Monday, March 31, 2008

Critical vs Creative

I want to draw attention to 2 things my co-bloggers said in recent blogs: Kimber Chin said she was shamelessly promoting her book Breach of Trust which coincidentally comes out the same time as my historical romance, Flower of Passion; May 1st. I disagree, not shameless at all! [& thanks for leaving that promo door open for me, Kimber]

Then there was what Michael Davis, author of Tainted Hero said: He hates the editing process. Which happens to be the feelings of a whole lot of writers. I'm just the opposite. I love it. I love tightening up those run-on sentences. Adding description that draws a reader into the story. Love finding that gem of a sentence and polishing it until it literally shines, then reading it again and saying, "Wow, did I really write that?"

It's the 1st part, getting the story out of my head & onto the computer screen that I hate.

That's because the 2 halves of my brain are almost always in conflict. The creative half needs to come first, but the critical half keeps putting its 2 cents in before its turn. In other words, my muse is constantly being interrupted. I've tried lots of ways to get the critical side to shut up and wait its chance. I even have a big, colorful sign that says "Internal editor out to lunch." I hang it above my computer when I'm working on a 1st draft. So far, it hasn't worked. Maybe it doesn't eat.

I'd love to leash the critical side until I'm ready for it. How wonderful it would be to translate the images in my head into the computer without a gazillion interruptions! At that point, who cares if I've misspelled something or if that comma should be a semicolon, that period a question mark?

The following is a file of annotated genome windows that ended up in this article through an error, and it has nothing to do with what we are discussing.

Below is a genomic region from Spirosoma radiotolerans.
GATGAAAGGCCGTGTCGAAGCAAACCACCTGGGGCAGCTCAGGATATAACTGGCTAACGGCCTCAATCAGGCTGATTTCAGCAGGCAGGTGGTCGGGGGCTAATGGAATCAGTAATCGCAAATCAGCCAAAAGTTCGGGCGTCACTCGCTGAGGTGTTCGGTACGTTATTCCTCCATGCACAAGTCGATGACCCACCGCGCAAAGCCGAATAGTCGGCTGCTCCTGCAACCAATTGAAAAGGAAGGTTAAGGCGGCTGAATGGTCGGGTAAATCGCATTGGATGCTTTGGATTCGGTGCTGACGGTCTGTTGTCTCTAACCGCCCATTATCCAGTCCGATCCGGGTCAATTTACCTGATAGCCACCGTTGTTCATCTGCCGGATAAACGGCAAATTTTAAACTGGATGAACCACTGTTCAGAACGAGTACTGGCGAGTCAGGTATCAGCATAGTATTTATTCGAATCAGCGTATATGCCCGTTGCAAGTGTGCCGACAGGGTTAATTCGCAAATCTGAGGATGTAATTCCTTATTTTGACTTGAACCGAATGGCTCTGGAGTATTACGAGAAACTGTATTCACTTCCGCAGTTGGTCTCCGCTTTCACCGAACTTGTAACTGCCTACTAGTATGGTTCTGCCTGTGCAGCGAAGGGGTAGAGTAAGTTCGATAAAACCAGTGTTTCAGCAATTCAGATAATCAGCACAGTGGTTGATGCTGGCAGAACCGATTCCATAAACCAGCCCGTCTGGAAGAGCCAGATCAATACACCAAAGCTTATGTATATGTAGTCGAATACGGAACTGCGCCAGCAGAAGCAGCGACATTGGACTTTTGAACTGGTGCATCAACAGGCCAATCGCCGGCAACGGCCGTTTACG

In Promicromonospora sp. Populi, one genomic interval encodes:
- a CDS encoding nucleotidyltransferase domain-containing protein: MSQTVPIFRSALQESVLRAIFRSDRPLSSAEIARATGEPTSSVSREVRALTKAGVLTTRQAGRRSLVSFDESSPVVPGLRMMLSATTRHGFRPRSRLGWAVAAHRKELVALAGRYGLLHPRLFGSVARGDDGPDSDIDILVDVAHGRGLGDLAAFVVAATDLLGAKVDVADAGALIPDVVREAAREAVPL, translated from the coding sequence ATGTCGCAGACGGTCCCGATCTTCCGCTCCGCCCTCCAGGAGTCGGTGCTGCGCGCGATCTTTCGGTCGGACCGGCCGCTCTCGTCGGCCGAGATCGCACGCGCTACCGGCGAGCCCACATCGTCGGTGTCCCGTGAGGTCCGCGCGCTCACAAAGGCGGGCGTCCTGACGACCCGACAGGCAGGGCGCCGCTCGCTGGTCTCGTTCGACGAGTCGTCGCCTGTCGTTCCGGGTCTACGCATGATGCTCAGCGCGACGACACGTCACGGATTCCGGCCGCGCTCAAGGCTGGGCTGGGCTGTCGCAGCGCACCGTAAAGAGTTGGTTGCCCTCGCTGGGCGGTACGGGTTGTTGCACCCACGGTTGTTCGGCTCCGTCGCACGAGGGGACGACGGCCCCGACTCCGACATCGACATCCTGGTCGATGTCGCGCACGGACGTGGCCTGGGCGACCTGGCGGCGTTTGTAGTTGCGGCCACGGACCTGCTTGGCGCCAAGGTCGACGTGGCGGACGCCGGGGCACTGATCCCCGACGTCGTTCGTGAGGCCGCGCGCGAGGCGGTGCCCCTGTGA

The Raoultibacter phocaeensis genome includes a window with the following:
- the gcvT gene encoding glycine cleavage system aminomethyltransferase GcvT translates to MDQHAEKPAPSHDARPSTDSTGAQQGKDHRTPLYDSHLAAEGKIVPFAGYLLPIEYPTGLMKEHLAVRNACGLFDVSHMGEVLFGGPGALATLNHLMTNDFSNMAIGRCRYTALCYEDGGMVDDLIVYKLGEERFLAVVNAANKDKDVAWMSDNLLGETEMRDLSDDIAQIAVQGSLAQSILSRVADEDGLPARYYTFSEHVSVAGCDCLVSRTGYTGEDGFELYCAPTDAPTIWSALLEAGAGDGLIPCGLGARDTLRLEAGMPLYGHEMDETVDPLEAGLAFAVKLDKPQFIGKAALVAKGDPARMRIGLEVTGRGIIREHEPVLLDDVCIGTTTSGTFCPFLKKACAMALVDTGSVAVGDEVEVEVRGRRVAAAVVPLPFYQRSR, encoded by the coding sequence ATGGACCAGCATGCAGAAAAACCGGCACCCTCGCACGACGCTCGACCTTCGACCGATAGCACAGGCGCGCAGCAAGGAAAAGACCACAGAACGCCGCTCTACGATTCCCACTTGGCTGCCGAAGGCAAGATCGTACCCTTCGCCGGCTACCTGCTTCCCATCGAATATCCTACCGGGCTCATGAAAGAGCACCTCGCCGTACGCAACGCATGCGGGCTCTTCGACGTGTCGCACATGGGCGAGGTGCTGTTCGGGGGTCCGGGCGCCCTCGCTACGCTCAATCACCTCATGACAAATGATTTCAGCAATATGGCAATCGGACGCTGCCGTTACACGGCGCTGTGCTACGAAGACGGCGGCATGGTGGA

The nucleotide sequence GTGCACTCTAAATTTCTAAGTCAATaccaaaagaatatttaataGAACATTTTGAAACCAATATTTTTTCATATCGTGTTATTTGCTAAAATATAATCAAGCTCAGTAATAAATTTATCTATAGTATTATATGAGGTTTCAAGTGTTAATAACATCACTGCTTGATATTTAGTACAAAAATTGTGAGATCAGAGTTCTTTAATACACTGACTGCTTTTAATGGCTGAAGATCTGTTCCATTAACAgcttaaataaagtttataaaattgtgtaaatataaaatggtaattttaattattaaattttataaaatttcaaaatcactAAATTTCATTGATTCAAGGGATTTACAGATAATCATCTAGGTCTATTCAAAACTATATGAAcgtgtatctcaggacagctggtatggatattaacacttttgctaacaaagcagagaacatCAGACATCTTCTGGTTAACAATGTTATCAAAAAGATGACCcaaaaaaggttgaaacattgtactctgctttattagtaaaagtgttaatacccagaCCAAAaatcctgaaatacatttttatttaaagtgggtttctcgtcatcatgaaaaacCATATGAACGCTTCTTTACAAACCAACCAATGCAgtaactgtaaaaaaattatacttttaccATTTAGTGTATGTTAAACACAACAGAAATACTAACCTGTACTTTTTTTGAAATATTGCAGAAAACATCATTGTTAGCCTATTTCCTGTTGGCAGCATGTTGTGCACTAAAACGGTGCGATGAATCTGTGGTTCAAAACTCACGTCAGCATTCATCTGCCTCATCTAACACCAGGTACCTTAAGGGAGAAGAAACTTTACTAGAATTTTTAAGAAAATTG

So if anyone has a way of quieting the critical brain [short of surgery] to allow the creative brain to flow, please share!!!

Rose Lerma
roselerma.com

5 comments:

Kimber Chin said...

LOVED this post! It had me laughing my head off.

My first draft is really a rush to get everything down on paper. I have a pre-editor to fix up my grammar errors but she can't edit something that hasn't been written.

Once I have that first draft done, then I can go back, take my time, and edit.

Some people write and edit in two different places of the house (if you're doing it on a laptop) or they dress differently or have some other physical clue.

Ciara Gold said...

Rose, when you learn the secret, pass it on. I, too, am constantly editing as I write. I want it to read well from the very beginning or I get stumped.

Litlove said...

Actually, I have a little thing that seems to work. I find treating the inner critic like an over-eager, over-anxious employee helps. So whenever the critical voice breaks in, I say to it, thank you, that may well be something I'll consider later, but for now the remark isn't appropriate. Or some such comment. Just, 'thank you, but not now' does the trick. I figure that part of your brain means well, it's just got a little above itself!

Candace Morehouse said...

One thing I try to do to appease the editing beast is to write one day and the next I'll go back over what I've written and clean it up a bit, then continue on. In this way, I always have a mss. that is fairly clean and the beast doesn't rear his ugly head quite so often!

Tara said...

I can't remember how I found this post, but I'm thankful that I did. I too love the editing and revision stage. This month I'm trying to finish up a word count goal I made for myself almost a year ago, yet all I want to do is get reading and polishing. I can't wait to have that "did I write this" feeling again. Two weeks to go...Thanks for the motivation.